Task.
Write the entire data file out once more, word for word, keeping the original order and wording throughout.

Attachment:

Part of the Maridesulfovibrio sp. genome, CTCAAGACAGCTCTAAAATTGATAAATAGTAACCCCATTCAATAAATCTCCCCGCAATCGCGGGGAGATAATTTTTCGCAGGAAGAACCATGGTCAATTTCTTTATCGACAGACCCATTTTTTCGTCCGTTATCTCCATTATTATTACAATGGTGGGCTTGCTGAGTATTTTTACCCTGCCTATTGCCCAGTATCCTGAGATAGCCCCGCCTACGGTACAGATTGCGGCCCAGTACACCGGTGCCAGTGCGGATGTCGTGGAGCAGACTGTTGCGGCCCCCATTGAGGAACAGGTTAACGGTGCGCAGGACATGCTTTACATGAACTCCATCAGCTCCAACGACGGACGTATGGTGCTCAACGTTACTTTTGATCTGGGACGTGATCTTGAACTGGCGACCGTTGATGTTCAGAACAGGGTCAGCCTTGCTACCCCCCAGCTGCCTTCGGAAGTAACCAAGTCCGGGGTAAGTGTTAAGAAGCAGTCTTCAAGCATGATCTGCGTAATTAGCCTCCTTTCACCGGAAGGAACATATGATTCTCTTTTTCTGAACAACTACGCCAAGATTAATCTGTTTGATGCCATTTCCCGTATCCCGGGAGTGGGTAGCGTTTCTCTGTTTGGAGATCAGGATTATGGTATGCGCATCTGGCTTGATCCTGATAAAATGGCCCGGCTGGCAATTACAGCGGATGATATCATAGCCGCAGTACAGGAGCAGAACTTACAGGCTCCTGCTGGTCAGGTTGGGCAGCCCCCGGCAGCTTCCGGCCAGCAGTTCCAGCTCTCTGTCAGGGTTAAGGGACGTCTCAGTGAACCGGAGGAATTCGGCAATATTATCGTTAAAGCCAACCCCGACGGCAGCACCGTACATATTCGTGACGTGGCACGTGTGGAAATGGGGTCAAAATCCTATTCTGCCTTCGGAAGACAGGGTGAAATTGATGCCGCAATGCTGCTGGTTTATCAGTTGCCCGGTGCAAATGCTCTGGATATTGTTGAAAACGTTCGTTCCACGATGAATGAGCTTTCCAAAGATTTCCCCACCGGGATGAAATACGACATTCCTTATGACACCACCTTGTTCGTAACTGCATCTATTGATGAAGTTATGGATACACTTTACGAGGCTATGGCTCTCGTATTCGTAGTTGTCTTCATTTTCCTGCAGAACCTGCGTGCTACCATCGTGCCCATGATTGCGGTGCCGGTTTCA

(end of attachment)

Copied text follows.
Part of the Maridesulfovibrio sp. genome, CTCAAGACAGCTCTAAAATTGATAAATAGTAACCCCATTCAATAAATCTCCCCGCAATCGCGGGGAGATAATTTTTCGCAGGAAGAACCATGGTCAATTTCTTTATCGACAGACCCATTTTTTCGTCCGTTATCTCCATTATTATTACAATGGTGGGCTTGCTGAGTATTTTTACCCTGCCTATTGCCCAGTATCCTGAGATAGCCCCGCCTACGGTACAGATTGCGGCCCAGTACACCGGTGCCAGTGCGGATGTCGTGGAGCAGACTGTTGCGGCCCCCATTGAGGAACAGGTTAACGGTGCGCAGGACATGCTTTACATGAACTCCATCAGCTCCAACGACGGACGTATGGTGCTCAACGTTACTTTTGATCTGGGACGTGATCTTGAACTGGCGACCGTTGATGTTCAGAACAGGGTCAGCCTTGCTACCCCCCAGCTGCCTTCGGAAGTAACCAAGTCCGGGGTAAGTGTTAAGAAGCAGTCTTCAAGCATGATCTGCGTAATTAGCCTCCTTTCACCGGAAGGAACATATGATTCTCTTTTTCTGAACAACTACGCCAAGATTAATCTGTTTGATGCCATTTCCCGTATCCCGGGAGTGGGTAGCGTTTCTCTGTTTGGAGATCAGGATTATGGTATGCGCATCTGGCTTGATCCTGATAAAATGGCCCGGCTGGCAATTACAGCGGATGATATCATAGCCGCAGTACAGGAGCAGAACTTACAGGCTCCTGCTGGTCAGGTTGGGCAGCCCCCGGCAGCTTCCGGCCAGCAGTTCCAGCTCTCTGTCAGGGTTAAGGGACGTCTCAGTGAACCGGAGGAATTCGGCAATATTATCGTTAAAGCCAACCCCGACGGCAGCACCGTACATATTCGTGACGTGGCACGTGTGGAAATGGGGTCAAAATCCTATTCTGCCTTCGGAAGACAGGGTGAAATTGATGCCGCAATGCTGCTGGTTTATCAGTTGCCCGGTGCAAATGCTCTGGATATTGTTGAAAACGTTCGTTCCACGATGAATGAGCTTTCCAAAGATTTCCCCACCGGGATGAAATACGACATTCCTTATGACACCACCTTGTTCGTAACTGCATCTATTGATGAAGTTATGGATACACTTTACGAGGCTATGGCTCTCGTATTCGTAGTTGTCTTCATTTTCCTGCAGAACCTGCGTGCTACCATCGTGCCCATGATTGCGGTGCCGGTTTCA